Antiretroviral treatment (ART) adherence is often suboptimal in the perinatal period. We measured hair tenofovir (TFV) concentrations as a metric of adherence in postpartum women to understand patterns and predictors of adherence throughout this critical period. In addition, we examined the association between hair TFV concentrations and virologic outcomes.
Between 12/2012 and 09/2016, hair samples were collected longitudinally from delivery through breastfeeding from women on ART in the Promoting Maternal and Infant Survival Everywhere study (NCT01061151) in sub-Saharan Africa. Hair TFV levels were measured using validated methods. Using generalized estimating equations, we estimated the association between hair TFV levels and virologic suppression (<400 copies/ml) over time and assessed predictors of hair TFV levels.
Hair TFV levels were measured at 370 visits in 71 women from delivery through a median of 14 months (interquartile range 12–15) of breastfeeding. Levels ranged from below detection (0.002) to 1.067 ng/mg (geometric mean: 0.047). After at least 90 days on ART, 69 women had at least one viral load measured (median 5 measures, range 1–9); 18 (26%) experienced viremia at least once. Each doubling of TFV level more than doubled odds of concurrent virologic suppression [odds ratio 2.35, 95% confidence interval (CI): 1.44–3.84, P = 0.0006] and was associated with 1.43 times the odds of future suppression (95% CI: 0.75–2.73, P = 0.28). Relative to the first 3 months after delivery, hair levels were highest in months 6–12 (1.42-fold higher, 95% CI: 1.09–1.85, P = 0.01).
Hair TFV levels strongly predicted concurrent virologic suppression among breastfeeding women. Objective adherence metrics can supplement virologic monitoring to optimize treatment outcomes in this important transition period.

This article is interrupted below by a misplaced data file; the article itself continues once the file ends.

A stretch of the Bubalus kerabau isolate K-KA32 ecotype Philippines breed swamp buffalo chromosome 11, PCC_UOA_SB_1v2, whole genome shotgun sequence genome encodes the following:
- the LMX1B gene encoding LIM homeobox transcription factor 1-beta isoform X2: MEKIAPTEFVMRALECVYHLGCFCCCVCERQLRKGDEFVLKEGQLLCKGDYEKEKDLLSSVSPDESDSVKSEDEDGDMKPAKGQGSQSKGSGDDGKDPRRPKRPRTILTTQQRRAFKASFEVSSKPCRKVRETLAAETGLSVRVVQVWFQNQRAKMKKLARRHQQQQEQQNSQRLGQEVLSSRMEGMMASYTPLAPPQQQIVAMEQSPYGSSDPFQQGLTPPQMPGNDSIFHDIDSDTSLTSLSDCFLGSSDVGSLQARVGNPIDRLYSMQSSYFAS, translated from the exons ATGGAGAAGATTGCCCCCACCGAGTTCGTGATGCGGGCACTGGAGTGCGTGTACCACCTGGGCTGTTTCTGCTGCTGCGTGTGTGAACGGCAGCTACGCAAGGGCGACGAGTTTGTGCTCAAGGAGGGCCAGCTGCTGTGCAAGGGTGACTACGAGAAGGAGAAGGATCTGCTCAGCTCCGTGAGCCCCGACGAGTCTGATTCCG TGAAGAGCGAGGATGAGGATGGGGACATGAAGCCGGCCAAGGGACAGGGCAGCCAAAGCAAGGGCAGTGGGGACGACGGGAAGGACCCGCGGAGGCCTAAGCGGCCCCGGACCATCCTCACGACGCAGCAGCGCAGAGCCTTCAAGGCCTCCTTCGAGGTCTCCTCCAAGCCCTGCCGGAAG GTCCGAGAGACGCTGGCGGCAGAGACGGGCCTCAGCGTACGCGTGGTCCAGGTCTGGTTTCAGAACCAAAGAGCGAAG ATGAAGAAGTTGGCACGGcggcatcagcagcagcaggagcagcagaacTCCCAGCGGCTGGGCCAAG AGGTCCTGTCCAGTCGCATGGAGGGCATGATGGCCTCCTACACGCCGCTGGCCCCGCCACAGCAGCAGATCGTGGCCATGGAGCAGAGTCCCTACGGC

aDepartment of Medicine, Center for AIDS Prevention Studies
bDepartment of Epidemiology and Biostatistics, University of California, San Francisco, San Francisco
cDivision of Infectious Diseases, David Geffen School of Medicine, University of California, Los Angeles, Los Angeles, California
dCenter for Biostatistics in AIDS Research, T.H. Chan School of Public Health, Harvard University, Cambridge, Massachusetts
eDepartment of Bioengineering and Therapeutic Sciences, Schools of Pharmacy and Medicine
fDivision of HIV, Infectious Diseases, and Global Medicine, Department of Medicine, University of California, San Francisco, San Francisco, California, USA
gClinical Trials Research Centre, University of Zimbabwe College of Health Sciences, Harare, Zimbabwe
hCollege of Medicine-Johns Hopkins Research Project, Blantyre, Malawi
iMakerere University-Johns Hopkins University Research Collaboration, Kampala, Uganda
jUniversity of North Carolina-Lilongwe, Lilongwe, Malawi
kDepartment of Infectious Diseases, St. Jude Children's Research Hospital, Memphis, Tennessee
lDepartment of Pathology, Johns Hopkins University School of Medicine, Baltimore, Maryland, USA.
Correspondence to Pamela M. Murnane, PhD, MPH, Department of Medicine, Center for AIDS Prevention Studies, University of California, San Francisco, San Francisco, California, USA. E-mail: email@example.com
Received 12 February, 2019
Revised 18 March, 2019
Accepted 22 March, 2019